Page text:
An end of an era, some might say.
The Evening Sun’s printing press was recently sold to a company that buys, re-builds, and re-sells newspaper presses.
A small crew from the Mississippi-based company was working all week dismantling the machine – a dirty orange precision instrument – and packing it onto a flat bed semi-truck to ship down south where it will be re-constructed and put back into operating order.
I took a few photographs, then stopped to watch one of the workers shovel up dried ink off the cement floor that had accumulated over the years of pushing out newsprint.
Long, long before I ever stepped through the door as a unsuspecting wide-eyed intern in 2009 that ink created countless words and pictures that were put together by talented journalists. Information and stories about this community, read by thousands of people around Hanover, Gettysburg, Jefferson, Fairfield, Abbottstown, West Manheim, and all of the other small communities and hamlets those printed pages served for so long.
Standing there, it was hard for me not to think about all of the hundreds of other presses around the country that are being sold, dismantled and shipped away from their long-time homes and how the state of newspapers is forever changing.
The loss of Hanover’s press came as no surprise. The Evening Sun has been printed in York for several years now, by it’s sister newspaper the York Daily Record. There is just no use for this press anymore.
But still, it’s well-known nowadays that news stories will only be available electronically in the near future. There will no longer be printed pages. Even one of central Pennsylvania’s biggest newspapers, The Patriot-News, announced recently that it’s eliminating some of the days they will publish.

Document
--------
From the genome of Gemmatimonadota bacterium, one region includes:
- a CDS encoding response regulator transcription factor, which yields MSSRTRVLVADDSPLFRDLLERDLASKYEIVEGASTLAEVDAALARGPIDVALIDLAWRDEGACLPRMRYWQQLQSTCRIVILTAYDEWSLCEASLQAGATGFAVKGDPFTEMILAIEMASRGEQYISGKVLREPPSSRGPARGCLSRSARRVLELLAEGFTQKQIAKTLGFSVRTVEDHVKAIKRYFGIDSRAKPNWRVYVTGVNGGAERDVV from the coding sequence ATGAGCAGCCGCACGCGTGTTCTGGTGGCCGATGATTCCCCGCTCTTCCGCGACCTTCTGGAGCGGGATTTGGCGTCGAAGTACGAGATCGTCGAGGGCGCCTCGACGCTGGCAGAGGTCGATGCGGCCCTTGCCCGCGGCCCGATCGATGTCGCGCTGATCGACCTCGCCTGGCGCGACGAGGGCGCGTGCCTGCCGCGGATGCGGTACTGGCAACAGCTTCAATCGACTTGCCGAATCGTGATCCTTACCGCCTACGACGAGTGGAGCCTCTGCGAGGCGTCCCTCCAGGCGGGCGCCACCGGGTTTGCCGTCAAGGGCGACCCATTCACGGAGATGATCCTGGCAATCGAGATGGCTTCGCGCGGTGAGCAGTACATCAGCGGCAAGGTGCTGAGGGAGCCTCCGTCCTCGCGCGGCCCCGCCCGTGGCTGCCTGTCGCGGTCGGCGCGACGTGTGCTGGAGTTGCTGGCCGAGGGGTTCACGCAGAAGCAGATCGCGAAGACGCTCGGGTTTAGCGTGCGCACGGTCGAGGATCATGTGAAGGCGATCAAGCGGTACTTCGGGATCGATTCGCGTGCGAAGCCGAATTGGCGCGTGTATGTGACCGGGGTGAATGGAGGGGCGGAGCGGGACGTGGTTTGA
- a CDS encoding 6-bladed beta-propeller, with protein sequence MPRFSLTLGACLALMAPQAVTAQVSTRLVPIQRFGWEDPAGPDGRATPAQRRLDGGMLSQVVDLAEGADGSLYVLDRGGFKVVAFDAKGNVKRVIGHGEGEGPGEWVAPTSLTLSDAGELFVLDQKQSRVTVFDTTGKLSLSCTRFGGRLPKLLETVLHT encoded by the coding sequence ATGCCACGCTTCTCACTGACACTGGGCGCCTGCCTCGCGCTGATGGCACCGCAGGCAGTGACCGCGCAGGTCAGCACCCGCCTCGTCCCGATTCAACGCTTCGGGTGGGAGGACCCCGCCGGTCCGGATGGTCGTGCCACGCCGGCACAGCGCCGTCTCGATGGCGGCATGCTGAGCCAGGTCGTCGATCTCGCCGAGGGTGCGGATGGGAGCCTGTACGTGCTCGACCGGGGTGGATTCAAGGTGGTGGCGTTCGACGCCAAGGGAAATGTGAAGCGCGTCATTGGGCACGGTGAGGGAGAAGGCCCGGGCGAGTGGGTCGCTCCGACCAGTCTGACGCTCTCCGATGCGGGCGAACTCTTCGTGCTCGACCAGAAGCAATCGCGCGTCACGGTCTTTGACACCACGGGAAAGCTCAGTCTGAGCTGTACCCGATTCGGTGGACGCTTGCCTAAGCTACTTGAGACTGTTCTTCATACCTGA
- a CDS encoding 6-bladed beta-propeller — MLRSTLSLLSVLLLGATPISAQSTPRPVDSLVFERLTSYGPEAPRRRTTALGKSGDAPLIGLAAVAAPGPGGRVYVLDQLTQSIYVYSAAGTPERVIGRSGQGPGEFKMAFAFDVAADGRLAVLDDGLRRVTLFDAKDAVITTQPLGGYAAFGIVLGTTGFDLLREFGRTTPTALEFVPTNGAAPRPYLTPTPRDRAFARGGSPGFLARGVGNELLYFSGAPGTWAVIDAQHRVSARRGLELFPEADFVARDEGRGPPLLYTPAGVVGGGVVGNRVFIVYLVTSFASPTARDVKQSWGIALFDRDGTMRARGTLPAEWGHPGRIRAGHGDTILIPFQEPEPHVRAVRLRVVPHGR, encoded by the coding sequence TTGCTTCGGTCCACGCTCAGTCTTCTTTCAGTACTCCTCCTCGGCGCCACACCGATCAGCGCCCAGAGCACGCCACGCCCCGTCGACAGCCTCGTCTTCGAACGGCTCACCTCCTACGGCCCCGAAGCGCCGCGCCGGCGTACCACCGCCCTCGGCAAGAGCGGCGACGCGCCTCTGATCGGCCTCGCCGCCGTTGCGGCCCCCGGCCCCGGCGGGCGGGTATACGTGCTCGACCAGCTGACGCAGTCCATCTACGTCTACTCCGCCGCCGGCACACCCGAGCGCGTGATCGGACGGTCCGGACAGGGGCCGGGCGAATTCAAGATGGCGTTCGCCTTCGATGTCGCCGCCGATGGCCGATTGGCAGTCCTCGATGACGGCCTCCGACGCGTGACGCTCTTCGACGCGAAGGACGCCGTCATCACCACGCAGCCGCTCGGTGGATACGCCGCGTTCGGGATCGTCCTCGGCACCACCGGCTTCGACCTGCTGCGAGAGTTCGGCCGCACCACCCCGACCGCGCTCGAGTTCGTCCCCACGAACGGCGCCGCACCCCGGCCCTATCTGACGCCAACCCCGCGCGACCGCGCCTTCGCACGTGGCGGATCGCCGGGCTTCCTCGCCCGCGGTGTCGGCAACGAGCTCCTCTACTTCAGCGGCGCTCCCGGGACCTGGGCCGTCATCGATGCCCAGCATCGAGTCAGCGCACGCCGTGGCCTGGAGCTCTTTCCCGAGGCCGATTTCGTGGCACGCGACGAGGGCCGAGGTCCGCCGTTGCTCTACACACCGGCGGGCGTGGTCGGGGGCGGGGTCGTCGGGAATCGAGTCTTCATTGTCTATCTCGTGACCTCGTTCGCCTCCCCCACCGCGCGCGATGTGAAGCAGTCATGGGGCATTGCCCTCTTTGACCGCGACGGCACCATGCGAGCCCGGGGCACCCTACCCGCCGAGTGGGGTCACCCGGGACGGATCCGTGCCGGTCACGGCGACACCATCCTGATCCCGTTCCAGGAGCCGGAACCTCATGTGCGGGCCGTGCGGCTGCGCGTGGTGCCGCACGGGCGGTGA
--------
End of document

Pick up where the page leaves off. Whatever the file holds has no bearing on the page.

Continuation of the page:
I resumed taking pictures and asked one of the workers if they actually expected to sell it, thinking to myself what market is there anymore for these over-sized, oil-guzzling, archaic devices.
“Of course we’ll sell it, that’s what we do.” He answered without hesitation. “Mostly they’re shipped overseas, to Third World countries where they’re just happy to have color.” He added.
My thinking changed abruptly. Maybe the buying and selling of newspaper presses is a good business to be in after all.
A few years from now where it might be difficult to find a printed newspaper in America, I would like to fancy the idea that people all over will still have the article about their business framed and hanging on the wall, the picture of their daughter playing soccer laminated and latched on the fridge, or the heartfelt story about loss and redemption in one’s own community clipped out and tucked away in a binder to dig up at some later date, to remember.
Memories are what define us, collectively or individually. The good and the bad.
When we enter this era in the First World where our every need is satisfied by smartphones and computer tablets, it’s somewhat reassuring that these old machines might be chugging away spitting out ink over newsprint somewhere else.
And people will still be clipping out articles to hang up or put away for safe keeping.
Maybe somewhere in Africa or South America.
Telling similar stories again.
Photos Copyright Shane Dunlap The Evening Sun